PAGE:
Garnet waste is recyclable, however, the cost of drying and re-screening to a standard acceptable for waterjet is significant. Due to the fact that a large proportion of the garnet is broken down to fines during the waterjet cutting process, this is generally deemed uneconomical. 

 

Is a waterjet cutter the best machine for my business? 

Like many tools and processes which have a “sweet spot,” waterjet cutting also has a unique set of advantages which combine to deliver benefits which often can’t be achieved by other way.

There are many businesses who wouldn’t think of using anything other than a waterjet and each of these waterjet owners have very definite reasons for this.

Here are some of the reasons why: 

Stainless Steel and Aluminium fabricators: For stainless steel and aluminium, it’s about the ability to cut these products in any thickness, with no dross or heat stain and with an edge quality which is second to none. If you have production people who spend long periods of time grinding or linishing parts to achieve a satisfactory finish, then waterjet is great news for your business. With only the finest burr on the bottom edge of the plate, waterjet parts are quickly prepared for fabrication which greatly reduces time spent on secondary processing (cleaning up parts after cutting). Waterjet also has the added advantage of having the ability to cut a number of layers of material stacked together which saves loading time when cutting thin materials.

Rubber lining and gasket manufacturing: If you are in the rubber or gasket business, it's hard to go past what can be achieved with a waterjet machine. Cut any type of rubber in any thickness at high speeds in a single pass. A key advantage of cutting rubber with waterjet is that there is no odour, no burning and the ability to cut program the machine to cut fine detail which would normally only be possible to cut with a die.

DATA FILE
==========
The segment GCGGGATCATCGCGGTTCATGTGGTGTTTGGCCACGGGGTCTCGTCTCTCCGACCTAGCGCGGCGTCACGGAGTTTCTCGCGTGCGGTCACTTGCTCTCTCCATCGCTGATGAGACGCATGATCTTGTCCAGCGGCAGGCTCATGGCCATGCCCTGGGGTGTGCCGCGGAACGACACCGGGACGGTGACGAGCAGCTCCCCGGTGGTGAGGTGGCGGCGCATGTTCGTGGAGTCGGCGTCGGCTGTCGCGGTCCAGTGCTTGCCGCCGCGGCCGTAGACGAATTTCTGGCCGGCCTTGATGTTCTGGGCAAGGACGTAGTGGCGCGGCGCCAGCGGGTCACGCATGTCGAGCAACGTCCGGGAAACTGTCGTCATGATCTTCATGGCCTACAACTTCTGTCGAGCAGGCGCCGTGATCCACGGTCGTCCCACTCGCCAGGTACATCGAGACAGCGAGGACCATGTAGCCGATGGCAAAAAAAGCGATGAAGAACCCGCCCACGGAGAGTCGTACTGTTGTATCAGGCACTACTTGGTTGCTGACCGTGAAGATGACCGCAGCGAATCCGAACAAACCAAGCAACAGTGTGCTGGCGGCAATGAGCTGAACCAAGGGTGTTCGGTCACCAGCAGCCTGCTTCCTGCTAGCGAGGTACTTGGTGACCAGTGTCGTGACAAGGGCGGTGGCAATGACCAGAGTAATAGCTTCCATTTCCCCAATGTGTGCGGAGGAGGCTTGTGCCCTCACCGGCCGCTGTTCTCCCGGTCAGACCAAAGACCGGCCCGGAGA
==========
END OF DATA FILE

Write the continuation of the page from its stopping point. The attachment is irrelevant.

Stonemasons & Kitchen benchtop manufacturers: The introduction of ultra-hard, new generation materials such as porcelain have brought many challenges to the stone fabrication business. Fabricators who once used mitre saws to cut all manner of stone products found cutting porcelain very slow and unpredictable with ongoing issues caused by the blade tracking off course and slabs cracking due to stresses within the slab. A good quality, 5-axis bevel cutting waterjet can cut mitres, undermount sink and tap holes in porcelain cleanly and accurately, and without dust.

We are looking at purchasing a new machine for benchtop manufacturing, should we purchase a combination saw & waterjet machine or a standalone waterjet?

Recognising the flexibility of waterjet, many 5-axis saw manufactures are now offering hybrid saws with an added waterjet. Whilst this sounds appealing, it is wise to remember that a saw and a waterjet are two entirely different technologies. For sawing, the slab of stone must be supported by a sacrificial layer of board so that the saw blade doesn’t come into contact with the steel support slats. This doesn’t work so well with the waterjet because the waterjet cuts straight through the stone and the sacrificial board which keeps the stone up off the steel slats. 

General engineering and prototyping:  If you are in the prototyping and product development business then waterjet is great news for your business. The advantage of the waterjet process is the ability to switch between cutting one material and the next simply by changing the feed rate of the motion system. No tool changes are required regardless of material type or thickness. Another benefit is that waterjet exerts very little force on the product being cut so many jobs can be cut without the need for elaborate clamping. Very light materials such as plastics, aluminium and sheet metal should be secured as these lighter products can float on the wash caused by the waterjet.

Wear and armour plate manufacturers. Wear and armour plates are plates are generally tempered in a heat soak process. For this reason it’s particularly important to prevent these plates being reheated by cutting with processes such as oxy or plasma cutting or the properties the plates are designed for will be compromised. With the ability to cut through hardened plates without heat generation, waterjet is the ideal tool for armour and wear plate cutting operations.